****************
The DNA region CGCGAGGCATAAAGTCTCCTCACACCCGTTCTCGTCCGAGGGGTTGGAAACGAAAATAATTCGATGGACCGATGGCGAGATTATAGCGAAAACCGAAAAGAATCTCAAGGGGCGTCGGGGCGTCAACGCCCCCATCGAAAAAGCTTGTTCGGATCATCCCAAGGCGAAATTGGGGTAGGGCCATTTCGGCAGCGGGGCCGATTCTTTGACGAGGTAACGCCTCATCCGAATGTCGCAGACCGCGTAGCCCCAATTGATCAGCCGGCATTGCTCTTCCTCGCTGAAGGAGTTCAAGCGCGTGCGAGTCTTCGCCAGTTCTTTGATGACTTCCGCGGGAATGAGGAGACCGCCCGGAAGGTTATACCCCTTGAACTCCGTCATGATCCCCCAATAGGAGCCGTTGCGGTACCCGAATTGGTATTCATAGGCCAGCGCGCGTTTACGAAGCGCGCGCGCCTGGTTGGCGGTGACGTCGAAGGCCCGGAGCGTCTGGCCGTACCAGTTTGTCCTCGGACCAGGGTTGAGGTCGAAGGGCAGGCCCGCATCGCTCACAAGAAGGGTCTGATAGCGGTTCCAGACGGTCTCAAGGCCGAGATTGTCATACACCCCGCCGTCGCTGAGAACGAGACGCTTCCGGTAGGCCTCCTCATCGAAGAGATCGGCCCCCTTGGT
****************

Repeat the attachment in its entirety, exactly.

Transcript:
The DNA region CGCGAGGCATAAAGTCTCCTCACACCCGTTCTCGTCCGAGGGGTTGGAAACGAAAATAATTCGATGGACCGATGGCGAGATTATAGCGAAAACCGAAAAGAATCTCAAGGGGCGTCGGGGCGTCAACGCCCCCATCGAAAAAGCTTGTTCGGATCATCCCAAGGCGAAATTGGGGTAGGGCCATTTCGGCAGCGGGGCCGATTCTTTGACGAGGTAACGCCTCATCCGAATGTCGCAGACCGCGTAGCCCCAATTGATCAGCCGGCATTGCTCTTCCTCGCTGAAGGAGTTCAAGCGCGTGCGAGTCTTCGCCAGTTCTTTGATGACTTCCGCGGGAATGAGGAGACCGCCCGGAAGGTTATACCCCTTGAACTCCGTCATGATCCCCCAATAGGAGCCGTTGCGGTACCCGAATTGGTATTCATAGGCCAGCGCGCGTTTACGAAGCGCGCGCGCCTGGTTGGCGGTGACGTCGAAGGCCCGGAGCGTCTGGCCGTACCAGTTTGTCCTCGGACCAGGGTTGAGGTCGAAGGGCAGGCCCGCATCGCTCACAAGAAGGGTCTGATAGCGGTTCCAGACGGTCTCAAGGCCGAGATTGTCATACACCCCGCCGTCGCTGAGAACGAGACGCTTCCGGTAGGCCTCCTCATCGAAGAGATCGGCCCCCTTGGT